DiLouie: What are the top trends in high-bay building construction, and how are they affecting demand and design of high-bay luminaires?

Meadows: High performance is quickly becoming a given with top brands. Newer codes are requiring controls which will quickly become another ubiquitous, must-have item in a competitive high-bay. Soon, differentiation will all be around delivering more value which means collecting valuable information and translating it into actionable insights

DiLouie: What are the top 5 trends in LED high-bay luminaire design?

Meadows:
1. Increased Efficacy
2. Increased number of fixtures shipped with integrated sensors
3. More fixtures shipped with wireless controls
4. Choose your performance (high efficiency / standard efficiency options)
5. Increased light from a smaller fixture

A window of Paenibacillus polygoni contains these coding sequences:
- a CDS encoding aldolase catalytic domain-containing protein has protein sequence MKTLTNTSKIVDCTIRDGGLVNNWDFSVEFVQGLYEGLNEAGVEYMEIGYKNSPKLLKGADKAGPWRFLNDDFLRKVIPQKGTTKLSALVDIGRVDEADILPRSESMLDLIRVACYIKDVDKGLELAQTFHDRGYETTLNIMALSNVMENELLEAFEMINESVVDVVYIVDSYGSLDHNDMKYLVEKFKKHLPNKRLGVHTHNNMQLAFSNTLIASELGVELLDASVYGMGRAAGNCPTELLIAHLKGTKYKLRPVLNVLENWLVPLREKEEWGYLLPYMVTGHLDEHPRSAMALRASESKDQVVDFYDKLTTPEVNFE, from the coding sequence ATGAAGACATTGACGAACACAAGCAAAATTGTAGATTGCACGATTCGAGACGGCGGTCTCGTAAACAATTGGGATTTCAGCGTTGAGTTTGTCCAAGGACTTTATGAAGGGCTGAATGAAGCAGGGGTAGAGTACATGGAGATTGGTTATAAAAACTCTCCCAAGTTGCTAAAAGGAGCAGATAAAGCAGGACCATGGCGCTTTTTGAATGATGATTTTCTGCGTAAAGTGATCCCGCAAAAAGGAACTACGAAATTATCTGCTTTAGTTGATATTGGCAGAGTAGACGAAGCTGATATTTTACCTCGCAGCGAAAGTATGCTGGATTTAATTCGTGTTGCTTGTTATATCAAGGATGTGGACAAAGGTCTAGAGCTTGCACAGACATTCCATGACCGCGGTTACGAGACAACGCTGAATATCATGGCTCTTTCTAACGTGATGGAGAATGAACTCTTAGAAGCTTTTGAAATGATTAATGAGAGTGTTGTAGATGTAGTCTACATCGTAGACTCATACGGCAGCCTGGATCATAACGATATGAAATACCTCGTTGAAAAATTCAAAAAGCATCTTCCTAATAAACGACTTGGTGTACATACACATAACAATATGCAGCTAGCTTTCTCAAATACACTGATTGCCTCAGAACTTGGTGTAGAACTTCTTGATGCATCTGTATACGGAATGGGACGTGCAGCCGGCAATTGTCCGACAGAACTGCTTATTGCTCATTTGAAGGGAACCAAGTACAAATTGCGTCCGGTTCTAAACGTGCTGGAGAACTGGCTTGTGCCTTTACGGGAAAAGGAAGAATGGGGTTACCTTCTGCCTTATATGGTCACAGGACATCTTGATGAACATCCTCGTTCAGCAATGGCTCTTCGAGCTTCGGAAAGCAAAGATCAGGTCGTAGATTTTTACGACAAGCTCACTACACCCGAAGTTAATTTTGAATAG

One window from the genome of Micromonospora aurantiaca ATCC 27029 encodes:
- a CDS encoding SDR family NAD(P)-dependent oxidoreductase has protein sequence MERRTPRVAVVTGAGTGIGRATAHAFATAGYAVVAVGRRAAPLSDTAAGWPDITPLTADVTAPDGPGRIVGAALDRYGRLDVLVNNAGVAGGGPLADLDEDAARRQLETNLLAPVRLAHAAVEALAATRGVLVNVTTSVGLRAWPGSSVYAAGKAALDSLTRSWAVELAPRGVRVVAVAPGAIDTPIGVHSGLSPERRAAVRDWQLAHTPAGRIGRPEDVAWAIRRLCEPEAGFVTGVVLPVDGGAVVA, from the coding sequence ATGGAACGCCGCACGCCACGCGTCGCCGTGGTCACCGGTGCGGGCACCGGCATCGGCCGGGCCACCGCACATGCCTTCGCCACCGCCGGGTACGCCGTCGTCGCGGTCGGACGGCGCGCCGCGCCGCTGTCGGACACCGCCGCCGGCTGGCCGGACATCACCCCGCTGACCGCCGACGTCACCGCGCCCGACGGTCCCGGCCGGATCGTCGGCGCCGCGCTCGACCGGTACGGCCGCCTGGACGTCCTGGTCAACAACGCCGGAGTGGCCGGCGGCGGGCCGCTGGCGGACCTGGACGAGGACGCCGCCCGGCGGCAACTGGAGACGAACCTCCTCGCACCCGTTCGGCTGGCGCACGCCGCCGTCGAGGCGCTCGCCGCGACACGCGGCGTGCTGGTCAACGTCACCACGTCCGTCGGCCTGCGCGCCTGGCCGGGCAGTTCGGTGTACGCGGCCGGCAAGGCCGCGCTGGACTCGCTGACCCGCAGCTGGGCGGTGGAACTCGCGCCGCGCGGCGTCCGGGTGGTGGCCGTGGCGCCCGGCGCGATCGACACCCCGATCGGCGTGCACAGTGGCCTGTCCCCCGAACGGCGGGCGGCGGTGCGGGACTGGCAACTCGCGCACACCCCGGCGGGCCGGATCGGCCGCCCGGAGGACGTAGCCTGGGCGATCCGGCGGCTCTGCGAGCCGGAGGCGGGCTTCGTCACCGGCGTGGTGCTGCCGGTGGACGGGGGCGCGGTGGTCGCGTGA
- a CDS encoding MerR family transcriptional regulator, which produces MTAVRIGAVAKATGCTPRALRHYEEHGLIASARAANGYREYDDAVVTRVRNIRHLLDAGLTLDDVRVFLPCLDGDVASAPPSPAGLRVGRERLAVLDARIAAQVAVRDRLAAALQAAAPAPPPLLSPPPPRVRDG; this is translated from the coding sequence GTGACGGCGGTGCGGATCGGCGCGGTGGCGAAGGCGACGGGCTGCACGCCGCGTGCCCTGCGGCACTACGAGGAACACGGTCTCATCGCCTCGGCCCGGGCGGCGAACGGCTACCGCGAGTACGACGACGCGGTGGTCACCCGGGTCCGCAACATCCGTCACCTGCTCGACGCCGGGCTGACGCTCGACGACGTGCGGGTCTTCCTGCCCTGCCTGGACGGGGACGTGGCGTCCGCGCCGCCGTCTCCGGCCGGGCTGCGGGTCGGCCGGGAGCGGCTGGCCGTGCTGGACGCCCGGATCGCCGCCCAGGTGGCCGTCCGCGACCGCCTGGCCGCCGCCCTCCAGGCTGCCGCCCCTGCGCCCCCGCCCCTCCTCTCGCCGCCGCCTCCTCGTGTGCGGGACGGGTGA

DiLouie: What are the main attributes of an LED high-bay luminaire that electrical distributors would be looking for? How do they confidently select a quality product?

Meadows: Distributors want to make sure they have the right product on their shelves, that they have the right price point, and that they’re selling a quality product that will keep a customer coming back for more products. DLC listings help confirm that fixtures will meet minimum standards and that they will receive rebates where applicable. However, DLC does not provide assurances around product quality. This is why we see distributors consistently pick a brand name manufacturer with whom they have a high degree of confidence and experience around the manufacturer standing behind their product in the event of an issue in the field. There are plenty of lighting companies that are offering longer warranties as standard to try and appease fears around product quality. Still the best warranty is one that you don’t have to use because the manufacturer has teams in place that thoroughly test and control product quality and have a vested interest in producing quality products.